Yes, I think we are due for a biggie very soon!

What constitutes a biggie, you might ask?

I would say a biggie is an event the size of President Kennedy being killed in Dallas that sad day on November 22, 1963; or on the more pleasant side, the day the Berlin Wall was opened and then dismantled by the cheering crowd, brick by brick, and stone by stone on November 9th, 1989.

Hmmm, there seems to be a similar month in which these major things have happened: November—just a couple weeks away.

Lao tsuAnd for those of us who weren’t that happy with last November’s election results, how about Nov 8th, 2016? That was a world-shaking day, wasn’t it, likely from either political party’s vantage, not to mention our world-wide ally’s confusion.

All I know is that the collective anxiety-energies last year felt quite different to me than they feel at present. These present collective energies are powerful and feel more like rug-shaking. Like something is going to break soon and it could mean BIG changes everywhere.

Should we be excited about it?

I honestly don’t know. Big change usually comes at a large cost to someone. Ask anyone who has lost family members, or a home, or a way of life. Change isn’t always pleasant or welcome, but BIG end to begin.jpgchange is unavoidable—it simply IS. It is direction changing—like when part of the mountain slope suddenly UPLIFTS and sends the rolling boulder moving in the opposite direction, which is NOW the NEW downhill.

When these BIG collective energy shifts occur you move forward from that point on. You stop, shake your head and collect yourself.  You recognize that life has left you shaken or stunned, but you can’t stay that way long. So you gradually move forward again, inch by inch, step by step, until you realize that THIS is what your life must now be—because everything has CHANGED from what it once was. This is your NEW direction for awhile.

Change is coming soon. The energies are primed to explode. Let’s hope for a collectively-pleasant biggie!

The Macrocosm within the Microcosm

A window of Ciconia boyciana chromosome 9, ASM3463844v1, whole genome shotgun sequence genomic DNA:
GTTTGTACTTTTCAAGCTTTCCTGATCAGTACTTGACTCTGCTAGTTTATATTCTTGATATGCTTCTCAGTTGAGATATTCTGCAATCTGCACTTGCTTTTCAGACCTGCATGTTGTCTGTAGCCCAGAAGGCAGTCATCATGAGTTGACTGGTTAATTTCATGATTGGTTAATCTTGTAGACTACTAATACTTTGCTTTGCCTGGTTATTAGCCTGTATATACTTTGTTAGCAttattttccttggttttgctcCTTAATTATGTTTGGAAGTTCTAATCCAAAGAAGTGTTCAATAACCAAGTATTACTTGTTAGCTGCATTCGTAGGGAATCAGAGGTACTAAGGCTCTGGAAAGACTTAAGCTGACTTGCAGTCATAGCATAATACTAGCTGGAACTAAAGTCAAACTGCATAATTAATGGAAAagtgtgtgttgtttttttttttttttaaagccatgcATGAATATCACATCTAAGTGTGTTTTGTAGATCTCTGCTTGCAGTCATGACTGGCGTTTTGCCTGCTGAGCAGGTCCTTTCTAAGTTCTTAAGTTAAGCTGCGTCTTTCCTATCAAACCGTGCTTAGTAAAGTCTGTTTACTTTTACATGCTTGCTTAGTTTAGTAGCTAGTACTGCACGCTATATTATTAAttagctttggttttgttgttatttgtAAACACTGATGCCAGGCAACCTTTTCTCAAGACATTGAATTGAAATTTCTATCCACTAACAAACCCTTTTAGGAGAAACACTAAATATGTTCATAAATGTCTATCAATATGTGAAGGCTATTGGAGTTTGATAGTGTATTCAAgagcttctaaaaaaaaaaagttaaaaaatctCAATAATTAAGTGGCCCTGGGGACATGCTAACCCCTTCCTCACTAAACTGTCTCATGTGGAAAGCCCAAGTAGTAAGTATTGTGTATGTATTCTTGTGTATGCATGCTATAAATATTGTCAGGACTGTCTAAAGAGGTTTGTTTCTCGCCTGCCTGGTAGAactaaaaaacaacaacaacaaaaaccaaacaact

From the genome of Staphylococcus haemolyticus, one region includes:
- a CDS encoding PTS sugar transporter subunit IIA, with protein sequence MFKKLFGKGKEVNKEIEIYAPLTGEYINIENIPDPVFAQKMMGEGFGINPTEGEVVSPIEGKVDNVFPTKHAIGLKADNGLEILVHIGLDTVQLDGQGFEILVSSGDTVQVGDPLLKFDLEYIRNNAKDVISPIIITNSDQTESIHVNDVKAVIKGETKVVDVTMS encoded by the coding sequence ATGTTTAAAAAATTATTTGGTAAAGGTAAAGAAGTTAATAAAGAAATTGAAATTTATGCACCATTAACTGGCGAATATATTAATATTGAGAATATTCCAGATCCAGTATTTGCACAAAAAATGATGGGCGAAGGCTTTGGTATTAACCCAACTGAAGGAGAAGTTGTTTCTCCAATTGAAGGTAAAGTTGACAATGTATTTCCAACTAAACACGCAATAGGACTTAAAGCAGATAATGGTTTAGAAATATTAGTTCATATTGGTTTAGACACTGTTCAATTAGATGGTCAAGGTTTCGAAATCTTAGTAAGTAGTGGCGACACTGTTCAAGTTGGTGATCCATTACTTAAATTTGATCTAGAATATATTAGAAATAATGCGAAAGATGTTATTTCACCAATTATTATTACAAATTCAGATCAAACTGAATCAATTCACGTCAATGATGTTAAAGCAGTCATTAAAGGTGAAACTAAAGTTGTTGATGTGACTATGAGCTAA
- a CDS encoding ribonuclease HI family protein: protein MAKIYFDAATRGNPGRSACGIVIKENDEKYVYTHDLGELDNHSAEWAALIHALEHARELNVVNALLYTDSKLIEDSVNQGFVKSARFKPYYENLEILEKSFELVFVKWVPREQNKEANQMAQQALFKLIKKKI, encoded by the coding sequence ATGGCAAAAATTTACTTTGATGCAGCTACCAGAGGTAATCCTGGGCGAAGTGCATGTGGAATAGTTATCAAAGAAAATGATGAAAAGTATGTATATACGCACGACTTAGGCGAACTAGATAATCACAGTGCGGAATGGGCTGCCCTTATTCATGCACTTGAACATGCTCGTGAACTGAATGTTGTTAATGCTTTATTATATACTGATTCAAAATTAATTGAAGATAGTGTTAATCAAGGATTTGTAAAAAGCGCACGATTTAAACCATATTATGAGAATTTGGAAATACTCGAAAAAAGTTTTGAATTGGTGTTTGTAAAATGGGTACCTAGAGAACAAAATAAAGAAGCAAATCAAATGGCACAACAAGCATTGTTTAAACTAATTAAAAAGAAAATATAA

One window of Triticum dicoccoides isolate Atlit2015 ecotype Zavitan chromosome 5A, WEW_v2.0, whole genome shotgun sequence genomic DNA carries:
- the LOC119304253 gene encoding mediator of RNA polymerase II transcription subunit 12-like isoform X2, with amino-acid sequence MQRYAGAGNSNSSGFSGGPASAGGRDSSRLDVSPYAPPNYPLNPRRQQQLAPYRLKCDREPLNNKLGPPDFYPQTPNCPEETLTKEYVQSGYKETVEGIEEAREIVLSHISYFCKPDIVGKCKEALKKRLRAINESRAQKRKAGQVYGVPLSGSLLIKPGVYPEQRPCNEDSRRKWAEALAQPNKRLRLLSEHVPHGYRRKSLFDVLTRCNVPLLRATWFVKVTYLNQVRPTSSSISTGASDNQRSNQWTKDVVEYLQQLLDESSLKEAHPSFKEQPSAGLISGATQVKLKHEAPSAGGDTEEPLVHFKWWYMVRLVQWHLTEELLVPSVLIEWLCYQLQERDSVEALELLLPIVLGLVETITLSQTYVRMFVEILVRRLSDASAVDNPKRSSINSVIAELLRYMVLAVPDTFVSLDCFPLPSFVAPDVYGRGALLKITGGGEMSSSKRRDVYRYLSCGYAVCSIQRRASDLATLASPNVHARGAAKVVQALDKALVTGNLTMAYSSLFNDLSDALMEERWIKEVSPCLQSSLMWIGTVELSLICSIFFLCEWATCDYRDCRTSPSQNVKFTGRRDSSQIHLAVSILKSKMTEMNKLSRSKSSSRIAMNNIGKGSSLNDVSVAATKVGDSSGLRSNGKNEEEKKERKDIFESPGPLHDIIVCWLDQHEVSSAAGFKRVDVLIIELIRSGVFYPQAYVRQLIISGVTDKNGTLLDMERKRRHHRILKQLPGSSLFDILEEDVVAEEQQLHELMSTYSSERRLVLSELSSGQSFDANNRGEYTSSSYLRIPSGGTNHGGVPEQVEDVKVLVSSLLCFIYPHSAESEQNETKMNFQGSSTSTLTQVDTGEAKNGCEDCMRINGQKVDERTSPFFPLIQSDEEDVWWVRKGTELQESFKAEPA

pretty dropsI love droplet images. They reflect multiple perspectives of everything existing around them. To me they symbolize the holographic macrocosm (Universe) captured within a microcosm of tensional integrity (the water droplet itself). Bucky Fully coined that tensional integrity as “tensegrity.”

As for the hologram, per Wikipedia: “The hologram itself is not an image … It is an encoding of the light field as an interference pattern of seemingly random variations in the opacity, density, or surface profile of the photographic medium.”

In other words, wdroplets on milkweedhat you see in the droplet depends on your own angle of perspective and how your eyes translate those patterns of light that they receive. In effect, your Universe is defined by how you perceive it to be and what your brain (your central processing unit) is capable of comprehending from the limited data it is inputting at that moment.

Not real sure where I’m going with this other than to say that tiny crystalline water droplet represents the universe as we know it captured within the compressed reflections of seeming randomness visible to the perceiver.

It is NOT the real thing other than being a droplet of water.golden droplet

But it holographically depicts our reality as well as any other sensing device we utilize to decipher our world.

The droplet symbolizes “the macrocosm within the microcosm,” just as we humans often believe ourselves to be mirror images of a greater being—a Creator who infinitely multiplied itself into a waterdrops.jpgprevious void and in so doing, populated the Universe with microcosmic sensing devices to further its own awareness of itself.

We float around the universe and relate to each other similar to the function of living cells in the human physical anatomy: All cells are independent of each other. They have specific functions per their location within the human body; but all cells are related in their purpose and intention to perform their individual tasks in unity for the perpetuation of the greater whole.droplet everything

Perhaps sometimes a water droplet is just a pretty, sparkling-in-the-morning-sunlight appendage hanging precariously from a large blade of bended grass.

And sometimes it might be everything that ever is, was, or will be.

Honoring the Senses